[bold and italics in original article]
Note the “to and for” becoming “with and by”, another confirmation of the difficulties of using the name Local Information Utility to describe the new enterprise! Names are important. A Publisher publishes a product, which is why the first item Wurzer suggest is firing the “Publisher”. An Editor is product focused. A Community Manager, or Facilitator or Mediator suggests the more appropriate roles.
As we define new tasks for the new game, or “business model“, a few concepts are always at the forefront:
1. We need to focus on the network of information, and bring elegant organization to it. We cannot depend on the nauseating cacophony of tweets, blogs, comments and articles to organize themselves. They must be moderated and organized. That organization must in large part be automatic, through tags and links.
2. Given our past history, and the lessons learned, we need to separate the creation of news/information networks from advertising networks, yet be able to link them, and let users know which is which.
3. Product creation is separate from content creation, whether news/information content or advertising content.
4. The goal is to have the products complement the network and each other, not add to the cacophony. Time is limited. If people want a particular piece of information they should be able to get it, where they are, on whatever device. If they want to explore a topic, they should be able to do so within an elegant organization, perhaps introduced to them by the print product, not the mind numbing search through Google lists and tagged articles.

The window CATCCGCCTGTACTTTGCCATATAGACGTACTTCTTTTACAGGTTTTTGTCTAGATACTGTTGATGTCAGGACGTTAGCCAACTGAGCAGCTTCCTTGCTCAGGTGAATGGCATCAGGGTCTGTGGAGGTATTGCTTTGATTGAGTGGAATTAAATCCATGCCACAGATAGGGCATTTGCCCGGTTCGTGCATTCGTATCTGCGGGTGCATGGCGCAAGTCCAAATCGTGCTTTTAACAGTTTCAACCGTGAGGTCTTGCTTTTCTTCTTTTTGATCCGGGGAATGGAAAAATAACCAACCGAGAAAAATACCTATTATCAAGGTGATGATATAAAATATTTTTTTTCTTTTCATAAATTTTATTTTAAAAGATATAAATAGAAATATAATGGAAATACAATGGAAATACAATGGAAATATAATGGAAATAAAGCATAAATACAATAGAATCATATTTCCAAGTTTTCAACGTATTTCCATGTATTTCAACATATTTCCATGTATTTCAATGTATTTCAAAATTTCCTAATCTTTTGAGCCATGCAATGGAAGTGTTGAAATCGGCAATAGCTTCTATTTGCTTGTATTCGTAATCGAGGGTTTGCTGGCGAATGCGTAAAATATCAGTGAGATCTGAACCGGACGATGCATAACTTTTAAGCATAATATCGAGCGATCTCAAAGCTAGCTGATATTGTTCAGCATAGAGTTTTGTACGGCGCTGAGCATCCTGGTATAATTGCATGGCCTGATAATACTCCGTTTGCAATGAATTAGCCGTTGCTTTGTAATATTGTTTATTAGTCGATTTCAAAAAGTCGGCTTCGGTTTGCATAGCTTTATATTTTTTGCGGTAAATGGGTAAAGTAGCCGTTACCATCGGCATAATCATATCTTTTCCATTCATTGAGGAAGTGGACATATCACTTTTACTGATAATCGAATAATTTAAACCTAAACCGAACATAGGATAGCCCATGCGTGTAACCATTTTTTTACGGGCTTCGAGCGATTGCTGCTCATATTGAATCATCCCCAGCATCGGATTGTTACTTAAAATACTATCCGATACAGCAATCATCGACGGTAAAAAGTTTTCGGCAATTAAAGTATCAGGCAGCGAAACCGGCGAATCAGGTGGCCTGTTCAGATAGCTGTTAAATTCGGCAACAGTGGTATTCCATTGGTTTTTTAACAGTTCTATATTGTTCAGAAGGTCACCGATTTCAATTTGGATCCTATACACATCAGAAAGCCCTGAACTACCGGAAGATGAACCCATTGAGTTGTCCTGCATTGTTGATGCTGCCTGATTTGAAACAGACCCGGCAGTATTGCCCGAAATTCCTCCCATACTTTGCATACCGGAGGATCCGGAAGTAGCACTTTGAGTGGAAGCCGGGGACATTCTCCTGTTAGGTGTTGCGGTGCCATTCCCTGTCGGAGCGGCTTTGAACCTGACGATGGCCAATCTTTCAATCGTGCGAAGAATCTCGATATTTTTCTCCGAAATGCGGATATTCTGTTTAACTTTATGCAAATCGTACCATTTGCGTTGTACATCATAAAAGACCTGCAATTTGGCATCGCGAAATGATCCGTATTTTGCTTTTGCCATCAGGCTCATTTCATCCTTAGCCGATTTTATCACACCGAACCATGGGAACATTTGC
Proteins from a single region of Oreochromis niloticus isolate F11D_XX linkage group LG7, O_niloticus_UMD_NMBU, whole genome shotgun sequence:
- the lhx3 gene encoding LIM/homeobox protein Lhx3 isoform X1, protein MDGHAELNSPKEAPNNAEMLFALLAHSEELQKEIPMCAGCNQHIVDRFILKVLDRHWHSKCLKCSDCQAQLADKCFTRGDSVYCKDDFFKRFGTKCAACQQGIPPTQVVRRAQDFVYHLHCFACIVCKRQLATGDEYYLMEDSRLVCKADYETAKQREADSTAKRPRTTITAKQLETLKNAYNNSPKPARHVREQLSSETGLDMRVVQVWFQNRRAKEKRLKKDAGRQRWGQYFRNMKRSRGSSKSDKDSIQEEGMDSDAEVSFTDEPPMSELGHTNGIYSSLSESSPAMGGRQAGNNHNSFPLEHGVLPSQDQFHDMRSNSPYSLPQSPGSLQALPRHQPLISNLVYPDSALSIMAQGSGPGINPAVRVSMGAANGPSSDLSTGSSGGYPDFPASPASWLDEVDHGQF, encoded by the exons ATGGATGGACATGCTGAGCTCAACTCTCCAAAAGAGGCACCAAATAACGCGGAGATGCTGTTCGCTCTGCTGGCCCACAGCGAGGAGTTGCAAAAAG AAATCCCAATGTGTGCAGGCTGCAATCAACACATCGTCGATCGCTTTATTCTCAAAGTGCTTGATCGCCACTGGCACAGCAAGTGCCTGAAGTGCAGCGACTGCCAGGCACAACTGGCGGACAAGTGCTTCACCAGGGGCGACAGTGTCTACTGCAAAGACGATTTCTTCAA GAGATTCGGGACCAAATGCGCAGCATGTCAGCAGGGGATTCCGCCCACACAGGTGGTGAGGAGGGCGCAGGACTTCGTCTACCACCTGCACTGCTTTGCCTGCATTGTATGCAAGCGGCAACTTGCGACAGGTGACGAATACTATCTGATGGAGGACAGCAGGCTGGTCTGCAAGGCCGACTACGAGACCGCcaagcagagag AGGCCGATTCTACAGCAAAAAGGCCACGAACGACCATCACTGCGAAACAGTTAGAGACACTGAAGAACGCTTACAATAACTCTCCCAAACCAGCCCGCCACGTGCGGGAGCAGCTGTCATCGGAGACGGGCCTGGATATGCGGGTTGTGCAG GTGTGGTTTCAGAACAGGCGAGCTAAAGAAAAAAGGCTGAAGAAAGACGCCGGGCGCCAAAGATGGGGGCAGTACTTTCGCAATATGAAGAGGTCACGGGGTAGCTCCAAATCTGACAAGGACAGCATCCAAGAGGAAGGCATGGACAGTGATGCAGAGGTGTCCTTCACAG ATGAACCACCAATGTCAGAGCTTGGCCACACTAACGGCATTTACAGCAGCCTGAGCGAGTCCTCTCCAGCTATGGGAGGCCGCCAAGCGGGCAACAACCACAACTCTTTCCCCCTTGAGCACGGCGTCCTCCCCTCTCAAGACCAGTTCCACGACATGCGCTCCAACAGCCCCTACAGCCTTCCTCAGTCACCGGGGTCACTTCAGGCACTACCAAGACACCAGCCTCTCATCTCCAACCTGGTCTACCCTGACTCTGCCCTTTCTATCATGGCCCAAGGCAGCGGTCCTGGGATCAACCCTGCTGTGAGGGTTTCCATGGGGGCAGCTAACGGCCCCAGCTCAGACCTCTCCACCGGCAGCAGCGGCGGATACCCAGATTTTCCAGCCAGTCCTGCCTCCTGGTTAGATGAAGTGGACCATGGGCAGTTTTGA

5. Everyone will be learning a new task, and operating within a new organization, so patience is a virtue.
So, what are the key tasks for someone trying to create a Complete Community Connection? I am assuming that printing and distribution functions are outsourced, so imaging, print and online ad layout, printing, inserting and physical distribution are performed cost effectively in centralized locations. That leaves:
1. Community Liaison – The focal point (CEO) for the local C3 organization, out in the community, attending Service Clubs, Chamber meetings, speaking to groups. Gathers the overall sense of the defined geographical community, and has the final decision on whether the network of information is serving the community, with the right mix of products and services. Responsible for the financial health and development of the local C3 organization, which should be creating a strengthened geographical community, consisting of mulitple communities of interest and affinity, resulting from the benefits of group collaboration in the manner noted by Bruno Giusanni covering a presentation by Charles Leadbeater :
What prompts collaborative creativity?
- New and easy ways to allow people to contribute.
- Ways to connect people together and to build on one-another.
- A shared sense of purpose and some individual sense of payoff, that they’re getting something in return as they’re contributing to something larger.
- Usually there is a core or kernel that’s put there to begin with (the initial Linux software for ex)
- Structure: these communities won’t work unless they can make decisions, so they need to have some elements of structure (think Wikipedia)